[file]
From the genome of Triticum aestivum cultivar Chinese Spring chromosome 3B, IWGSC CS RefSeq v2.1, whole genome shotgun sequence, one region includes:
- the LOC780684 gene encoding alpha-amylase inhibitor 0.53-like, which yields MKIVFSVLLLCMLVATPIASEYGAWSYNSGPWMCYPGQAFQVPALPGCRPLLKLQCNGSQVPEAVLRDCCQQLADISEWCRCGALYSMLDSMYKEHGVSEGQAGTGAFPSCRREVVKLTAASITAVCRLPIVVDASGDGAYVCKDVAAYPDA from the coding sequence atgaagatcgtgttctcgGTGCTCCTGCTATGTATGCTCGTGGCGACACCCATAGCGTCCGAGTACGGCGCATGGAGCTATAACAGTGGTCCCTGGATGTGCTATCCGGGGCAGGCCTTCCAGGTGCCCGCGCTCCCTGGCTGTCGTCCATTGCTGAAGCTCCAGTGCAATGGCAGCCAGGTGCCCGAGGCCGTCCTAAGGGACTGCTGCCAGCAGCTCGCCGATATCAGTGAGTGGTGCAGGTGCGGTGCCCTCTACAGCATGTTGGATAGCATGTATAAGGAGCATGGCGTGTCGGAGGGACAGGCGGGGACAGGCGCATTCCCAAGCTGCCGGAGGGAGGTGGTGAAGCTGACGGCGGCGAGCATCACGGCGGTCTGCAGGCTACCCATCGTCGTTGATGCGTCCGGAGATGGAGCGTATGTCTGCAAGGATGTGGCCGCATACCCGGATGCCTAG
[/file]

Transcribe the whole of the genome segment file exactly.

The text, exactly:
From the genome of Triticum aestivum cultivar Chinese Spring chromosome 3B, IWGSC CS RefSeq v2.1, whole genome shotgun sequence, one region includes:
- the LOC780684 gene encoding alpha-amylase inhibitor 0.53-like, which yields MKIVFSVLLLCMLVATPIASEYGAWSYNSGPWMCYPGQAFQVPALPGCRPLLKLQCNGSQVPEAVLRDCCQQLADISEWCRCGALYSMLDSMYKEHGVSEGQAGTGAFPSCRREVVKLTAASITAVCRLPIVVDASGDGAYVCKDVAAYPDA from the coding sequence atgaagatcgtgttctcgGTGCTCCTGCTATGTATGCTCGTGGCGACACCCATAGCGTCCGAGTACGGCGCATGGAGCTATAACAGTGGTCCCTGGATGTGCTATCCGGGGCAGGCCTTCCAGGTGCCCGCGCTCCCTGGCTGTCGTCCATTGCTGAAGCTCCAGTGCAATGGCAGCCAGGTGCCCGAGGCCGTCCTAAGGGACTGCTGCCAGCAGCTCGCCGATATCAGTGAGTGGTGCAGGTGCGGTGCCCTCTACAGCATGTTGGATAGCATGTATAAGGAGCATGGCGTGTCGGAGGGACAGGCGGGGACAGGCGCATTCCCAAGCTGCCGGAGGGAGGTGGTGAAGCTGACGGCGGCGAGCATCACGGCGGTCTGCAGGCTACCCATCGTCGTTGATGCGTCCGGAGATGGAGCGTATGTCTGCAAGGATGTGGCCGCATACCCGGATGCCTAG